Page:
PARK CITY — When asked what’s her favorite aspect of teaching, Starla Buckley didn’t hesitate to respond.
“The kids, the kids, the kids,” Buckley said emphatically.
Buckley, a mathematics coach at Park City Elementary School, is also special as proven by a recent distinction awarded to her by her peers.
On Sept. 7, Buckley received the 2019 Ann S. Booth Mathematics Education Service and Achievement Award, or the MESA Award. It was presented to Buckley in Elizabethtown during the fall conference of the Kentucky Council of Teachers of Mathematics. The honor has been awarded by the organization since 1991 as chosen by a committee.
In a news release announcing the award, the council stated that Buckley “works side by side with teachers to develop high quality lessons and ideas to promote higher order thinking.”
“This state-level award is the highest honor given by KCTM,” the news release said. “Award winners are selected for their outstanding work in their area of expertise and their service to the mathematics community.”
Buckley has worked at Park City for 32 years, and she attended the school in seventh and eighth grades. Her principal at that time was Carroll Furlong, and he hired her onto the staff for her first teaching job.
The Barren County native is proud of her community and the achievements of Park City Elementary.
“I’m a diehard Barren County girl. Sometimes I don’t think we appreciate what we have in Barren County, even in our own school, because it’s part of what we’ve always had,” she said.
Buckley, who also teaches at the Western Kentucky University-Glasgow campus, wasn’t always a math wizard. She began her teaching career with an emphasis on reading before switching into the math role four years ago.
The eagerness of the Park City staff to have someone specialize in coaching mathematics has made the transition easy, Buckley said.
“They’re just so excited to learn and help the kids,” she said.
About half of her time is spent working with students in kindergarten through the third grade. She helps build conceptual understanding of math for students who have scored below the 20th percentile in the subject.
Buckley’s speciality is getting kids to understand the ideas behind math, not just to learn traditional algorithms.
“I will hear parents say they don’t understand new math. It’s not new math. What we are teaching kids is different strategies to solve problems, and it’s often things we do mentally and don’t even realize it’s a strategy,” she said.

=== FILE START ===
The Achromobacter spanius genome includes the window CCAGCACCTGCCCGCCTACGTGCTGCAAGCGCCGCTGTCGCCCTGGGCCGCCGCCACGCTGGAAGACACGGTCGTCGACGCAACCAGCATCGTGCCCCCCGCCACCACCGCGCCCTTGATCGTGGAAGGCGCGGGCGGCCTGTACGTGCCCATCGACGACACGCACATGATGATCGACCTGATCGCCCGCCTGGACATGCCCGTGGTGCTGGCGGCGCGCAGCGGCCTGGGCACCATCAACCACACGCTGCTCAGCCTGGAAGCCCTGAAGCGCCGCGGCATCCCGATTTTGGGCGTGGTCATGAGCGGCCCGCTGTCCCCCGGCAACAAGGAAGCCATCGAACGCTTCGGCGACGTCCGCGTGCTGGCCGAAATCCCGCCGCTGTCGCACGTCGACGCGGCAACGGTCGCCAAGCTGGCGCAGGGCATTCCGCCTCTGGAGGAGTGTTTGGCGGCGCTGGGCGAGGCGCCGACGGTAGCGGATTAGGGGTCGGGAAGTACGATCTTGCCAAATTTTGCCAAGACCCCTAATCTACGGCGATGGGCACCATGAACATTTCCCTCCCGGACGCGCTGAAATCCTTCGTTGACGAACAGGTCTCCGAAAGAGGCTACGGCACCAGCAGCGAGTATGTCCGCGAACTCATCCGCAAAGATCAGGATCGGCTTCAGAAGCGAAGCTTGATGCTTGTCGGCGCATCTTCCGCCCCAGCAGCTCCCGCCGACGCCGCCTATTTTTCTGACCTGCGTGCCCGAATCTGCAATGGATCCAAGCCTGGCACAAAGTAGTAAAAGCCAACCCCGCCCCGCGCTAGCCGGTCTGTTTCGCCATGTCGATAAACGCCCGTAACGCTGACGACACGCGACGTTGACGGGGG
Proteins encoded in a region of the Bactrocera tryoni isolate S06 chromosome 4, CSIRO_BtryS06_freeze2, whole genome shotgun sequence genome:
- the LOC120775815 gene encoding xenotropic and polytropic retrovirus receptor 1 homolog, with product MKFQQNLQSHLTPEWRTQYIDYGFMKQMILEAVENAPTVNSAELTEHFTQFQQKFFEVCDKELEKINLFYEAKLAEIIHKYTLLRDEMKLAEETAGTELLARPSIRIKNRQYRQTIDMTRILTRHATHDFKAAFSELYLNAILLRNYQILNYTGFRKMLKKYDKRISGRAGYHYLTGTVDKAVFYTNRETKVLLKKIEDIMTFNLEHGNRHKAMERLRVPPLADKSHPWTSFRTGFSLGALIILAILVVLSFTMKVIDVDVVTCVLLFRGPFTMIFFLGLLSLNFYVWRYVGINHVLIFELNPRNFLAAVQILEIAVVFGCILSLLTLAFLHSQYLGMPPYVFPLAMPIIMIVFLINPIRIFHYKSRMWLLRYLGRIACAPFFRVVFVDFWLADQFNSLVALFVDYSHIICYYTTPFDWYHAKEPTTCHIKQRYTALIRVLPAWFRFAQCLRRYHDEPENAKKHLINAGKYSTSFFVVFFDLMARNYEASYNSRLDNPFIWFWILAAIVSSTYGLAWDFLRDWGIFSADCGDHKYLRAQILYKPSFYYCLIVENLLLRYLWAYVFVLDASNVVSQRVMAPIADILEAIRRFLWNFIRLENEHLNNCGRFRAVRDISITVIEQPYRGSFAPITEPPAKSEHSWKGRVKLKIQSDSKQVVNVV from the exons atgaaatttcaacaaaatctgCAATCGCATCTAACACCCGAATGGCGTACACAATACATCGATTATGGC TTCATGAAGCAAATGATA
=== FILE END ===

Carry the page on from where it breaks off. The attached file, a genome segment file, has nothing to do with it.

“It’s about problem-solving and building that conceptual understanding that not only helps them know the math, but apply the math.”
One of the most rewarding parts of her job is seeing the light turn on in a young student’s mind when the concepts click.
“When they get it, they’re so excited. It’s so much fun when they get something in here, and they go back and share it,” Buckley said.
The remainder of Buckley’s time is spent working with other teachers on curriculum and resources.
Buckley has instructed many up and coming teachers in her job at WKU, and it was actually one of her former students and now co-workers who headed the effort to nominate her for the MESA Award.
Robert Brown is a fifth grade math teacher at Park City, and along with Park City Principal Anthony Janes, nominated Buckley for the award.
Buckley said she was surprised and humbled when she found out she’d won.
“I was shocked because I feel like I’m still learning,” she said. “I feel like I’m at that point where the more I know the more I realize that I have to learn.”
Buckley said she was blessed with excellent teachers during her childhood, and has had worked alongside inspirational teachers and principals during her career.
It’s not a job that’s going to lead to financial riches, and there have been discouraging remarks and media coverage about the profession in recent years, but Buckley said teaching is still a great profession.
“Kids are still kids. They’re still going to be things to deal with, but it’s still a wonderful profession,” she said. “It’s unlike so many other professions because you do touch lives, and they remember you.”
- Explained: Why is there no mathematics Nobel? The theories, the facts, the myths – The Indian Express
- Hunter students say answers add up in HSC mathematics exam – Newcastle Herald
- Craft students visit Calipari Lab at Vanderbilt – Morehead State University News
- Eskom Foundation rewards achievers in mathematics – ESI Africa
- All systems go for teaching of Science, Maths in English next year – Manyin – The Borneo Post
- Mathematics a tool of racial oppression, Seattle public schools committee says – American Thinker
- Sarawak set to implement teaching of science, maths in English – Malaysiakini
- Faculty of Science Students Challenged Themselves at an Asia-Pacific Region Mathematics Competition – UTM NewsHub
- Valle Crucis teacher awarded Presidential Award for Excellence in Mathematics and Science Teaching – Watauga Democrat
- Proof of life – The Hub at Johns Hopkins